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The fun way is the best way across the Legion Bridge

Friday, January 22, 2010; B02

More often than not, traffic is heavy, if not jammed, on the American Legion Bridge carrying the Capital Beltway over the Potomac River. This inhibits how I'm inclined to drive that stretch: gaining speed on the downhill dip to the bridge to have more momentum for the uphill on the other side. After all, I was once able to travel that way on that road -- and it wasn't even in a car.

Back before the "Circumferential Highway" opened in the 1960s, for a short time that section of the roadway was complete but not yet open to traffic.

My siblings and I, who grew up nearby, had the pleasure of careening down one side, across the bridge and up the slope into the other state . . . on our bicycles. Imagine: not a car around . . . the newly paved expanse all our own!

-- Ralph Buglass, Rockville

When my daughter was 4, I was driving her to preschool on Braddock Road and talking about strangers, teaching her what they were and doing the introduction to safety that we do nowadays. She looked over at the driver in the car next to us and asked, "So is that man a stranger?" I glanced over, and it was the assistant rabbi from our synagogue! How unlikely is that in crowded Fairfax? I laughed and said, "Well, actually . . . "

-- Cindy Greenspan, Fairfax

I would like to know why some drivers find the need to slow down to 10 mph below the posted speed limit while driving through speed camera zones? Drivers: You will not get a ticket if you are going the speed limit!

-- Debbie Diatz, Gaithersburg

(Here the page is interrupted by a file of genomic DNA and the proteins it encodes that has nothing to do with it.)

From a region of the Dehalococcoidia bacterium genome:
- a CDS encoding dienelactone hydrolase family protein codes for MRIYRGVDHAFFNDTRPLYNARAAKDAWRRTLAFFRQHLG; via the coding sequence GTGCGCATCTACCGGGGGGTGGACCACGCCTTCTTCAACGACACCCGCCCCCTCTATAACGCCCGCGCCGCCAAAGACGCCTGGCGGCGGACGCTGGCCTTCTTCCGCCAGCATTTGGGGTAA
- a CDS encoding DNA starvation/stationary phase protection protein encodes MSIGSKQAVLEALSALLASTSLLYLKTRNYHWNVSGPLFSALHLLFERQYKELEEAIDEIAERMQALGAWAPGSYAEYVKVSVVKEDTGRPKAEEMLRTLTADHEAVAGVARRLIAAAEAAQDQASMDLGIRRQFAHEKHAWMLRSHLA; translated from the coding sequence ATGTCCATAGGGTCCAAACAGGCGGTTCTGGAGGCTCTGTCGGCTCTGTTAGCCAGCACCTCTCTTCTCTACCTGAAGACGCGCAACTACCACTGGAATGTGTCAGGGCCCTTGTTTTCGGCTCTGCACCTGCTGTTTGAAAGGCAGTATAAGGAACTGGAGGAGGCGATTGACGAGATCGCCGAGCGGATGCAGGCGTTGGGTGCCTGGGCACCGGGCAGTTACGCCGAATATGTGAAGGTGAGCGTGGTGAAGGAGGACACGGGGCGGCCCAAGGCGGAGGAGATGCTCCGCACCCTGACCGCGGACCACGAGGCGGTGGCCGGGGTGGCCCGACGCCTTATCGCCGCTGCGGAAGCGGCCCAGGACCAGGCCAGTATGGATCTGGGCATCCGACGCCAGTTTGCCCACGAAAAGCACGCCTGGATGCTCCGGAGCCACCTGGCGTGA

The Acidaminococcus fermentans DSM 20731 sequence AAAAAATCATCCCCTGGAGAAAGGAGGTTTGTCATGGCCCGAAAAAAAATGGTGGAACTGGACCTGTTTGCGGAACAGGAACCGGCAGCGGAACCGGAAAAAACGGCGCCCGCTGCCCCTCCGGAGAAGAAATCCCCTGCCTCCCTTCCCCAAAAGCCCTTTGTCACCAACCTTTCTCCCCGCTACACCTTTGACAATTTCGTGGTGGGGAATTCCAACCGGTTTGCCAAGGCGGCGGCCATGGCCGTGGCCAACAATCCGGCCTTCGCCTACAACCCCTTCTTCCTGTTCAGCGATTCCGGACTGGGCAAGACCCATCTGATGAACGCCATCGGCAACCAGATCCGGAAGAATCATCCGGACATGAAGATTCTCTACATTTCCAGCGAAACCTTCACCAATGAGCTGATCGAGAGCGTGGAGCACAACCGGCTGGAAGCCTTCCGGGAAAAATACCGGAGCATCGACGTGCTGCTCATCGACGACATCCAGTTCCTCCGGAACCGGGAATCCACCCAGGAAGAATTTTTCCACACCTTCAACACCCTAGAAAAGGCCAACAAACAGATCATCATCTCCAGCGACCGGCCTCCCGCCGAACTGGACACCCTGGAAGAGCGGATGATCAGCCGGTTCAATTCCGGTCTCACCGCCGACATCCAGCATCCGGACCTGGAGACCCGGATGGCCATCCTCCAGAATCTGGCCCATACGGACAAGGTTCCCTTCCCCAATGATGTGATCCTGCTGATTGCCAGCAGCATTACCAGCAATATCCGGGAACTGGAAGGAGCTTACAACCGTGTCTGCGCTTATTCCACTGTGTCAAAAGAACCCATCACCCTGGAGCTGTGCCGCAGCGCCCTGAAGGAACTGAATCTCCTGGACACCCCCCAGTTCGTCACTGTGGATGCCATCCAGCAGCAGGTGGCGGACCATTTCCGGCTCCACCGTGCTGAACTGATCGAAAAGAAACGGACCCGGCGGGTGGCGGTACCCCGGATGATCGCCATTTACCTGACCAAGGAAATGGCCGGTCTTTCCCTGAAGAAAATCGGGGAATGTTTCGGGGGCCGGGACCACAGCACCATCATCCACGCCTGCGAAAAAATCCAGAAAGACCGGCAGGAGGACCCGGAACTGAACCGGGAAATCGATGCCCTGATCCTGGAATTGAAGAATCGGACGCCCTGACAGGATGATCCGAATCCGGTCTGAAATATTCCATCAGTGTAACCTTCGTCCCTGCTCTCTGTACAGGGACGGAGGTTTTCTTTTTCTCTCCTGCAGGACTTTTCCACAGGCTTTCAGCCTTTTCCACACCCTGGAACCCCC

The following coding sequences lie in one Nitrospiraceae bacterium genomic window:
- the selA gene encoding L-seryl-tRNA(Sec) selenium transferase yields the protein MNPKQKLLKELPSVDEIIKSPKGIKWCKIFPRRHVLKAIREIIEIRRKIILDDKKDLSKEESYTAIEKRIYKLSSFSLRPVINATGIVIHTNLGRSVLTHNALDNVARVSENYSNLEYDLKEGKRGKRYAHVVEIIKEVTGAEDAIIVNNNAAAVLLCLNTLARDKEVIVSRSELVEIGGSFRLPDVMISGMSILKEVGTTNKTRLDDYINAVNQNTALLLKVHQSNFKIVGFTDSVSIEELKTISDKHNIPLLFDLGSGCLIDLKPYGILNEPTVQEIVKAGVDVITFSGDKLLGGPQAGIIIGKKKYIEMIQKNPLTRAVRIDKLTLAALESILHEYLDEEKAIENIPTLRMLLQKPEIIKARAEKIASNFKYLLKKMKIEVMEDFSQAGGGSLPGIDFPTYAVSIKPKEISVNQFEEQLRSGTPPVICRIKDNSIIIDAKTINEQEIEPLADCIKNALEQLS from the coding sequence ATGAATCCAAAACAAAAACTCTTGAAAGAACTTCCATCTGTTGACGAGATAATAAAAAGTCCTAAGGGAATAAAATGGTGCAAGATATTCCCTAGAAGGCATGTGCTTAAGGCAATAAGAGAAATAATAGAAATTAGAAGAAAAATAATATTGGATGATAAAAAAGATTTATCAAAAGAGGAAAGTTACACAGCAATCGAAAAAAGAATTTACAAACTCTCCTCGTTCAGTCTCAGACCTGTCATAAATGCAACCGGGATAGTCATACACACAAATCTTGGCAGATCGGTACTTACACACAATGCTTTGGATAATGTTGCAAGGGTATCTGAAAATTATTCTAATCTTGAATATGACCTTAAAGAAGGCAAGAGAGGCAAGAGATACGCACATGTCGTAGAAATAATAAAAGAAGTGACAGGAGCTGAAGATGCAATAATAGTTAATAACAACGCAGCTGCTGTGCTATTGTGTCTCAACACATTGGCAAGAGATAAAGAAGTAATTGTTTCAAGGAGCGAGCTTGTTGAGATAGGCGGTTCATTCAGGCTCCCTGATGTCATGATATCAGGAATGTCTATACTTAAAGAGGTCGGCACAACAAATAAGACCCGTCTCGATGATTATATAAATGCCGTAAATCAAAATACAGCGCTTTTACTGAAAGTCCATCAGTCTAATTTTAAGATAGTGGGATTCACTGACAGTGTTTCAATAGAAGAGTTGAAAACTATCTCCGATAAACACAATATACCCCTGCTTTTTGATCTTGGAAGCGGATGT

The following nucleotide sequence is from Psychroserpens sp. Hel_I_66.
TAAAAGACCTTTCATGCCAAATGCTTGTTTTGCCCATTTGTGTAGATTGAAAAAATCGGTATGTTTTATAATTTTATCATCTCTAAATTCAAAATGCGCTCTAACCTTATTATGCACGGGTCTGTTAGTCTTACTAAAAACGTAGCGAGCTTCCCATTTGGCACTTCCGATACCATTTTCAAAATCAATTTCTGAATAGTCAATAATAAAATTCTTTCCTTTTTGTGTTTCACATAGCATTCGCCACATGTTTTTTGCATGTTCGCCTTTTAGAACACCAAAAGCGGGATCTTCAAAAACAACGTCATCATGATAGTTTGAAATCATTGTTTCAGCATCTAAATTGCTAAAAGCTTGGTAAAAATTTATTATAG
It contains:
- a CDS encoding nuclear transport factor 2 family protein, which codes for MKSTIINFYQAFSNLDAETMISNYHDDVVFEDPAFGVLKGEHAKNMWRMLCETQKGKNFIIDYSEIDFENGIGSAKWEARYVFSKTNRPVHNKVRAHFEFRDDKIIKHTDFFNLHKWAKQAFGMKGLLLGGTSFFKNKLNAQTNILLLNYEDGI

I've seen drivers honk at a pedestrian in a crosswalk rather than slow down. Is it easier to honk than to take one's foot off the accelerator?

I also dislike pedestrians crossing the street talking on cellphones, with their heads down, thus making me responsible for their safety.

-- Suzanne R. Glaser, Bethesda

I frequently see drivers take right-hand turns at red lights without stopping and at high rates of speed. It is little wonder that our area experiences so many pedestrian fatalities. I don't recommend it, but I have confronted a couple of these drivers and was told, "I didn't see any pedestrians around. What difference does it make?"

I would think very few drivers hit the pedestrians they see.

-- Derek T. Havens, Mason Neck

My vision is corrected to better than 20/20, yet I have a difficult time reading certain traffic and street signs, and I don't think I'm alone in this. How many times have you been behind a person who sees and obeys the "No Turn On Red" but fails to notice the "when pedestrians are present"?

If there's no left turn "7-9 a.m. and 4-6 p.m.," why can't the times be in a large enough font to read from one car back? There's one sign on K Street that has TWO HOUR PARKING in large letters (large enough to see from the distance where I parked) with "commercial vehicles only" in letters impossible to see from the same distance. I have a $50 ticket to show for this one.

-- Ellen Passel, Arlington Make your voice part of the Page Three conversation. Send submissions or comments to pagethree@washpost.com. Please keep it brief, be sure to tell us where you live, and don't forget to include your telephone number.

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